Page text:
But at the height of their success, TimeWalk suddenly and seemingly impulsively decided it was time to stop. At the end of January 2014, their website once filed with countless boxed homebrew tributes and unreleased gems was stripped back to a simple message. White word on a black screen marked the end of a project that had filled so many with so much happiness. “The Timewalk team would like to thank everyone that has supported us! Unfortunately, we no longer have time to continue forward.” For Spencer though there was no sadness in this announcement. “It was a relief. We we're happy to be done with it as it wasn't fun anymore. It was work. For the most part, it was very time consuming. We had lives outside of TimeWalk such as jobs and families and it was creating too much of a hassle for something that should always have been just a hobby.”

The void left by TimeWalk is huge and even though rival companies had lost competition from the front runner in the ‘Reproduction Game’ this news was bitter sweet. As Dan says, “it is a shame to see them go but with the other commitments they had I do not blame them. At least they were here for a while.” It’s a view that seems to be shared by the community at large. Though many understood why they chose to stop, the number of games offered and the absolute devotion to authenticity meant that TimeWalk’s departure was still a huge disappointment.

So although the box is firmly closed and sealed for TimeWalk games, Spencer and his team are certainly not turning their back on the Retro Community, quite the opposite. “We wanted to start a legitimate project. TimeWalk introduced us to a lot of talented people, and if we we're ever to work on a project that could truly contribute to the retro gaming community, we had to let TimeWalk go”. For a team so talented and creative it would be devastating to see their artistic or technical flare lost and unappreciated. However, from the shadows of TimeWalk is emerging something that Spencer promises will be even more exciting for fans of the past. “We have a new project under works, and though I can't share the details of it yet, I can say that it is a project designed from the get-go to be done for the proper reasons. Our new project will be dedicated to helping gamers, and those in the involved in the gaming industry to see everything that is so great about gaming, then and now.”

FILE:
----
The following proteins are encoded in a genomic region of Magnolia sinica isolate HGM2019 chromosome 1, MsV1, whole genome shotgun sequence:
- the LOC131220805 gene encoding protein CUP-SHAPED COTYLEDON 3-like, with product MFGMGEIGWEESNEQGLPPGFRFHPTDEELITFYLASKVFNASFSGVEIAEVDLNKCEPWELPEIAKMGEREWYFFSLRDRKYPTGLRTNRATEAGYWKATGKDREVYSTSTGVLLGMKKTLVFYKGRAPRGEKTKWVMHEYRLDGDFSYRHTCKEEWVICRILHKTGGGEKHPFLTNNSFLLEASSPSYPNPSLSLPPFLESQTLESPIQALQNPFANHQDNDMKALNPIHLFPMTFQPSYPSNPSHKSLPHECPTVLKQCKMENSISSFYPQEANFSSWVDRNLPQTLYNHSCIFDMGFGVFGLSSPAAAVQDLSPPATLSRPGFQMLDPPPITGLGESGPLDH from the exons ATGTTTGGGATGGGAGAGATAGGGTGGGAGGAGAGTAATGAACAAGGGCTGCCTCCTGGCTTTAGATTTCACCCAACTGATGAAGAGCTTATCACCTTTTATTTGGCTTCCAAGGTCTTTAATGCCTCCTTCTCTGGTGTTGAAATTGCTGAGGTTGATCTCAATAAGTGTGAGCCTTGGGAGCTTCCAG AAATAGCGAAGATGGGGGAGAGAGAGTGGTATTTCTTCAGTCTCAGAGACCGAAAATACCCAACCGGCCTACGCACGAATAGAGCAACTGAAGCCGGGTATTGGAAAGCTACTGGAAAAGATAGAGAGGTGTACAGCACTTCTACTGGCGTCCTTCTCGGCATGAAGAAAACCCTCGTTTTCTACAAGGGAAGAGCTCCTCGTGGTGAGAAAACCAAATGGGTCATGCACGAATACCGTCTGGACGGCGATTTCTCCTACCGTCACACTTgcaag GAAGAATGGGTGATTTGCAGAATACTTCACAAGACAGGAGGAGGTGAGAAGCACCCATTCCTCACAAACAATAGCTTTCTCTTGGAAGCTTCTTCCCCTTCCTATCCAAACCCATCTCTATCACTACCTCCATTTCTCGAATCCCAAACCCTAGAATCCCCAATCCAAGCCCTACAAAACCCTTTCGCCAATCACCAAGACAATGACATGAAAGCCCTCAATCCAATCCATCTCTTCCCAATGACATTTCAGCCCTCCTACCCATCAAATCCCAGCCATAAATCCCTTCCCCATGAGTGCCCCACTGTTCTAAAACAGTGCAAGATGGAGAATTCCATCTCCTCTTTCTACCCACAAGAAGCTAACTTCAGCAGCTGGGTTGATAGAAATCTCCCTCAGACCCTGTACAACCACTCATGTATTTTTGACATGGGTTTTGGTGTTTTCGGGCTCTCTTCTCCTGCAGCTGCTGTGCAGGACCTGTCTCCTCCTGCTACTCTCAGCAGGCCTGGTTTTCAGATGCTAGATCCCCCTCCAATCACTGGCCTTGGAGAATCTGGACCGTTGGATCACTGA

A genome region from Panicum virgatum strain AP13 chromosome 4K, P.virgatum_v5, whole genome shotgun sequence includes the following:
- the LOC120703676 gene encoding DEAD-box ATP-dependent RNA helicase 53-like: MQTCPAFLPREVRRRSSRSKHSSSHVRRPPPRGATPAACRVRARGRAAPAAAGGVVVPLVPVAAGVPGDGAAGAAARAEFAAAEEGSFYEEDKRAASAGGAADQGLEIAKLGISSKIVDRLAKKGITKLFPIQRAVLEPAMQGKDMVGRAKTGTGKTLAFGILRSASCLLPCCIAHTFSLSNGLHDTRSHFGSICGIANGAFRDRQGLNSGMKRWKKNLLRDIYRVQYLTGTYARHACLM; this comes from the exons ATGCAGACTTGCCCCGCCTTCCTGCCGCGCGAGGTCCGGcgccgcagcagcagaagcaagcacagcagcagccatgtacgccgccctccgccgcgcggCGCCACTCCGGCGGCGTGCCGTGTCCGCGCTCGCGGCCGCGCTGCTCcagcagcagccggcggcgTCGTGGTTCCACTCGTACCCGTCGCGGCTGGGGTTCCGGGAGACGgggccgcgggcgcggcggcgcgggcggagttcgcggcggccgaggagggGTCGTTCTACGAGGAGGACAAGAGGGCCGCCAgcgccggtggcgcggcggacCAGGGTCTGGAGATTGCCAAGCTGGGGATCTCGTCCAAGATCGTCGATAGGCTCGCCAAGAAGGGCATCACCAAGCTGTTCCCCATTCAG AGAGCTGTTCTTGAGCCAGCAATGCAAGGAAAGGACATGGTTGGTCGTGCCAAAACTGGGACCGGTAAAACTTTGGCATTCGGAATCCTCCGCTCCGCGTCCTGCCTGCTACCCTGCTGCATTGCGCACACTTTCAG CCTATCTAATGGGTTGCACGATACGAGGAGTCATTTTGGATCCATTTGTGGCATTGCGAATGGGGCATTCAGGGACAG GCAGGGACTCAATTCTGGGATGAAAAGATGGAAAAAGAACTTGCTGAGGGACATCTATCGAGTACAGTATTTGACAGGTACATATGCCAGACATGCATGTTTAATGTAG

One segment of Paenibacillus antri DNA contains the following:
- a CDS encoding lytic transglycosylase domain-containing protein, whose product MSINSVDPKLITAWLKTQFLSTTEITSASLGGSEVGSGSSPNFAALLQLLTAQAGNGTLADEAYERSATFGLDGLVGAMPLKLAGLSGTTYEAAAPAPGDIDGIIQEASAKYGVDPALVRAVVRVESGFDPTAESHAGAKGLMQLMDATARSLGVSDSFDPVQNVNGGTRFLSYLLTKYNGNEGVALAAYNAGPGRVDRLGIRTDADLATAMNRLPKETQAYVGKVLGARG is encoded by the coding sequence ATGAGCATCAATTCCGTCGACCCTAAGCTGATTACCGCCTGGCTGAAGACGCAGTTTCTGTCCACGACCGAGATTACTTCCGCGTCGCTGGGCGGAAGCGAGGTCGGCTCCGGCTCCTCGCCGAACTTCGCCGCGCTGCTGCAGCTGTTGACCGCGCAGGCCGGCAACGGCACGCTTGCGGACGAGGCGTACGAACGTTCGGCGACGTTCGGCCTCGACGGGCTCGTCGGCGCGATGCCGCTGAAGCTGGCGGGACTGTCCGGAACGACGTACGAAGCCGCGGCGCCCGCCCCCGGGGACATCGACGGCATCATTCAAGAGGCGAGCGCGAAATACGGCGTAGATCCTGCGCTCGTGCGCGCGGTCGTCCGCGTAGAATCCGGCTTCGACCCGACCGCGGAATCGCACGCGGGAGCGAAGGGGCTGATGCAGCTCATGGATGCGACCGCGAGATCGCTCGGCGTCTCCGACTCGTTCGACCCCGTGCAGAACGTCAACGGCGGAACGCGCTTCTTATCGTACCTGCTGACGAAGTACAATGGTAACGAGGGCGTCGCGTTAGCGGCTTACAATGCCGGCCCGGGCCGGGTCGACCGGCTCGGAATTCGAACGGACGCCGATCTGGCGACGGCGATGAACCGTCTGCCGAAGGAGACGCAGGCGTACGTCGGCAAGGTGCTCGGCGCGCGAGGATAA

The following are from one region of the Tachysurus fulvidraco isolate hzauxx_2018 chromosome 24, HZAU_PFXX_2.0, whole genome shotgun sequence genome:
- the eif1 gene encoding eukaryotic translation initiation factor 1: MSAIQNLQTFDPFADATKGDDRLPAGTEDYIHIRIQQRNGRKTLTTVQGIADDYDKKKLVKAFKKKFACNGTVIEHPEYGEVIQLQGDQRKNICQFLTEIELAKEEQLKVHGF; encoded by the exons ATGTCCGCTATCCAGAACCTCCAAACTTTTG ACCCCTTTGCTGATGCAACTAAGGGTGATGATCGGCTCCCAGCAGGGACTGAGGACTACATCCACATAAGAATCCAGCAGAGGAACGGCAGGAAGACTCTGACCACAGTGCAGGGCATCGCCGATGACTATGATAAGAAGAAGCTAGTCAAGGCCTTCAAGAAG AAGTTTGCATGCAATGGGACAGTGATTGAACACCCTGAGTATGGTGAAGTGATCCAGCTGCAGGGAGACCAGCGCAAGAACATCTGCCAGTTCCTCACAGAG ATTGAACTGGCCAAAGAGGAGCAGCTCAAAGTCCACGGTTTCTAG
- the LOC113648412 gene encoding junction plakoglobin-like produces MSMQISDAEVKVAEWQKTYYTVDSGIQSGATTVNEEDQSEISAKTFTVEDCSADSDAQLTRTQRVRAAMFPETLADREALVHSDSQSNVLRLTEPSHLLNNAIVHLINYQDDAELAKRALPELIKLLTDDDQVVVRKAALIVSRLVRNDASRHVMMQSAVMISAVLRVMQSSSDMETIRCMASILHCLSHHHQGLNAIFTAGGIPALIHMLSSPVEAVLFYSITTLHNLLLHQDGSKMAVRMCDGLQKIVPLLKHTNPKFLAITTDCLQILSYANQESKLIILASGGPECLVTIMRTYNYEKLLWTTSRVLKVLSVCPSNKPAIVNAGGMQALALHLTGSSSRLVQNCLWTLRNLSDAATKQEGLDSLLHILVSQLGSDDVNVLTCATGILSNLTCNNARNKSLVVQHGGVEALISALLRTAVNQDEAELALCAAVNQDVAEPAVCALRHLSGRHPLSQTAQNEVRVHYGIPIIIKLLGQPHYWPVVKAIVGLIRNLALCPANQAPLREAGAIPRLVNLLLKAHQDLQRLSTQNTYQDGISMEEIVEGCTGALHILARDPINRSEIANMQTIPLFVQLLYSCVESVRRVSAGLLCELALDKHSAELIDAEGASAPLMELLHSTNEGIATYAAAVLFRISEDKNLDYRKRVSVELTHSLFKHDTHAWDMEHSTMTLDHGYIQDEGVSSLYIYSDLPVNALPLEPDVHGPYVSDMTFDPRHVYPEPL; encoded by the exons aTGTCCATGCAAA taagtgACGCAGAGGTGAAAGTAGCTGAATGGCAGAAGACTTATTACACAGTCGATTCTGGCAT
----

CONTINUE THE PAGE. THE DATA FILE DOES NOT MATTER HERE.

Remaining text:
Spencer has fond memories of the TimeWalk project, “it was a wild experience and I'll never forget it.” To the naive all they sold was pretend boxes for old games, but what they actually provided was a chance to recapture a time from our past. A moment of joy, of heart pounding excitement that many thought they would never experience again. Much like the games they translated, they will be missed but never forgotten.

RetroCollect wants to thank Spencer for his time, and we wish him every success for his future projects. For a UK based collector, looking for authentic reproduction boxes ‘Retro Replace’ is now a good go to. Only time will tell if they can successfully walk in the footsteps of the former masters of ‘boxed shrink wrapped memories’.


Last Updated ( 24 February 2014 )  

Julian Hill

Julian is the author of the popular blog Boxed Pixels, and is currently on a mission to document his thoughts as he buys boxed complete SNES Games.

Described by PlayStation Access as a "gamer, Dad and all round hero" he has been playing games since they had four colours on screen and blips for music.